A Primer to the OAuth Protocol
The shared secret used to verify the request signature is called the Consumer Secret. Because it is vital to the integrity of this transaction, it is imperative that this piece of data be kept secret. In the case of a Web-based Consumer, such as a Web service, it is easy to keep the Consumer Secret safe. If the Consumer is a client-side application, the Consumer Secret must be hard-coded in each copy of the application. This means the Consumer Secret potentially is discoverable, which compromises the integrity of any desktop application.
There is a known session fixation attack vulnerability found in the OAuth 1.0 protocol that allows an attacker to gain access to a target's account. The attacker logs in to the Consumer site and initiates the OAuth authorization process. The attacker saves the authorization request page instead of clicking submit. This stores the request token and secret. The attacker sends a link to a victim, which, if clicked, will continue the authorization process as started by the attacker. Once completed, the attacker will have access to the victim's protected resources via the Consumer used.
Adrian Hannah is a lifelong system administrator, trying to find a nice place to finally settle down. He is currently working for the federal government in Indiana.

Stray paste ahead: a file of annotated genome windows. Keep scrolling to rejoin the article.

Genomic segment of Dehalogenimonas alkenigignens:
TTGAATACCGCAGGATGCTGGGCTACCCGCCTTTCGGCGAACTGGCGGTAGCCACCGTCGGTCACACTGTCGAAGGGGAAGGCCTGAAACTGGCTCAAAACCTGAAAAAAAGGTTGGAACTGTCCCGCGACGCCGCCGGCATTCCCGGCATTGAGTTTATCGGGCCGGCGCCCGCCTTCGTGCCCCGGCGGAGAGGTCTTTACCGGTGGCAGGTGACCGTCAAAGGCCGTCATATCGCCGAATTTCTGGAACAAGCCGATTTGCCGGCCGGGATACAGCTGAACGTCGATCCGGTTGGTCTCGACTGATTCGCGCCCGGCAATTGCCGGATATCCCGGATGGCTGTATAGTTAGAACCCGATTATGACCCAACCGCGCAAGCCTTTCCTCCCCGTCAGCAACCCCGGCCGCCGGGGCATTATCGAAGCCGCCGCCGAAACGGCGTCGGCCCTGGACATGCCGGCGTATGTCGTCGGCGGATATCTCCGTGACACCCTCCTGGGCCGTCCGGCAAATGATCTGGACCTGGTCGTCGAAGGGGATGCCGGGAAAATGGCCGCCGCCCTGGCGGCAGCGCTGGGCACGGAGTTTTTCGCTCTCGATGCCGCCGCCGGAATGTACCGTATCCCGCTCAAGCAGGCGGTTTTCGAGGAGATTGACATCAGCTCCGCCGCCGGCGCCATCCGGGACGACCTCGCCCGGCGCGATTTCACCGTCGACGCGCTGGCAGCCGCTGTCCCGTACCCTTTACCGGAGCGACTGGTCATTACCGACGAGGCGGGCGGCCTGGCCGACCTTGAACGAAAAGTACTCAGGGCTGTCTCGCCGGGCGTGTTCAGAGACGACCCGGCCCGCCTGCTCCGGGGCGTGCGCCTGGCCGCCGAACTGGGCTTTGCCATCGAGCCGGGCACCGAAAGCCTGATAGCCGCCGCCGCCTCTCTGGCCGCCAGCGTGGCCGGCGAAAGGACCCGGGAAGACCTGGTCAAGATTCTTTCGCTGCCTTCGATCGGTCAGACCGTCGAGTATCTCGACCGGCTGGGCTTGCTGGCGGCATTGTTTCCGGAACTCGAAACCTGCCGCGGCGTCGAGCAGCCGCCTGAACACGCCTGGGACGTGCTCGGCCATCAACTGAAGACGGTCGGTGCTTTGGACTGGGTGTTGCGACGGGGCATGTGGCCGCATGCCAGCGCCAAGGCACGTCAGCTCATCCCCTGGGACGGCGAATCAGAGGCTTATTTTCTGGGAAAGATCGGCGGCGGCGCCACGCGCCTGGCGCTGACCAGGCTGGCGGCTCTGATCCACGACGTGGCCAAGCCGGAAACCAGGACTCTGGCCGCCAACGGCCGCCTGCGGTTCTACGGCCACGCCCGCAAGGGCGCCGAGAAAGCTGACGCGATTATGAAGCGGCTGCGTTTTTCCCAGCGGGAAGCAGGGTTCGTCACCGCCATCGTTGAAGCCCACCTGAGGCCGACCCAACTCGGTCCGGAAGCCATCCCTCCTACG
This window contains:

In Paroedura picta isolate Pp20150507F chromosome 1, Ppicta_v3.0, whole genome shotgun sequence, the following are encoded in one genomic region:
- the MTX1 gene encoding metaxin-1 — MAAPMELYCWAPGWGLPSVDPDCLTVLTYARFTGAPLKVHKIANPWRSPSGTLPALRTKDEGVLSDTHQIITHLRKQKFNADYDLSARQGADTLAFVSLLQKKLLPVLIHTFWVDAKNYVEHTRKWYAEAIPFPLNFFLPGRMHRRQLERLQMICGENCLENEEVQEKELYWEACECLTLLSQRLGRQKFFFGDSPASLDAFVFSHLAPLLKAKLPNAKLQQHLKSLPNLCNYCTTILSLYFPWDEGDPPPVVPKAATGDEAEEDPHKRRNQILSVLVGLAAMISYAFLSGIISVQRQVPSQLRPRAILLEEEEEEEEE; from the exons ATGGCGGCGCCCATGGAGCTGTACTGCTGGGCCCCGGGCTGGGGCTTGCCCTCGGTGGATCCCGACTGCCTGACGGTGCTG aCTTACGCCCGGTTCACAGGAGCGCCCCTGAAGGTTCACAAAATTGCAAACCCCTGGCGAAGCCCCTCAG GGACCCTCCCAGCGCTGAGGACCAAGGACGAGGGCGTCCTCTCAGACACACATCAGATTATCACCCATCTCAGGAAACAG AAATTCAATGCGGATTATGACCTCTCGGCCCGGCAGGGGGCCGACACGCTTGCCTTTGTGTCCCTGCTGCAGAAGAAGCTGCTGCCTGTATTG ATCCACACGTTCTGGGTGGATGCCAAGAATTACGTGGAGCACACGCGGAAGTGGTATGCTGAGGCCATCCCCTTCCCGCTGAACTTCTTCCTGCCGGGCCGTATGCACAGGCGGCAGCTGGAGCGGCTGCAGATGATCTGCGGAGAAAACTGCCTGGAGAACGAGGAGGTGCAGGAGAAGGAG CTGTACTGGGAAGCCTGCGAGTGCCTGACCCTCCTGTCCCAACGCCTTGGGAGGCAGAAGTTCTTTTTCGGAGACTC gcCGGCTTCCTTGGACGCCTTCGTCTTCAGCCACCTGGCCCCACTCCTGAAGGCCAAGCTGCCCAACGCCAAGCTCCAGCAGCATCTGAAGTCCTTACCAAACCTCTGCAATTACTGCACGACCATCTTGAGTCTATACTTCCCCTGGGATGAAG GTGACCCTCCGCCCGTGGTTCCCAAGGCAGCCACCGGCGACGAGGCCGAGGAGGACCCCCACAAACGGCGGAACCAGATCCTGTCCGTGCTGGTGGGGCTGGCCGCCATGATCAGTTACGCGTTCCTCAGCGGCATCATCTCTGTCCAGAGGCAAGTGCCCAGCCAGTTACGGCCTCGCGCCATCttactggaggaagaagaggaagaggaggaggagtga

|diff -u: What's New in Kernel Development||Sep 04, 2015|
|Android Candy: Copay—the Next-Generation Bitcoin Wallet||Sep 03, 2015|
|The True Internet of Things||Sep 02, 2015|
|September 2015 Issue of Linux Journal: HOW-TOs||Sep 01, 2015|
|September 2015 Video Preview||Sep 01, 2015|
|Using tshark to Watch and Inspect Network Traffic||Aug 31, 2015|
- diff -u: What's New in Kernel Development
- Using tshark to Watch and Inspect Network Traffic
- Problems with Ubuntu's Software Center and How Canonical Plans to Fix Them
- The True Internet of Things
- Android Candy: Copay—the Next-Generation Bitcoin Wallet
- September 2015 Issue of Linux Journal: HOW-TOs
- Firefox Security Exploit Targets Linux Users and Web Developers
- Concerning Containers' Connections: on Docker Networking
- Where's That Pesky Hidden Word?
- A Project to Guarantee Better Security for Open-Source Projects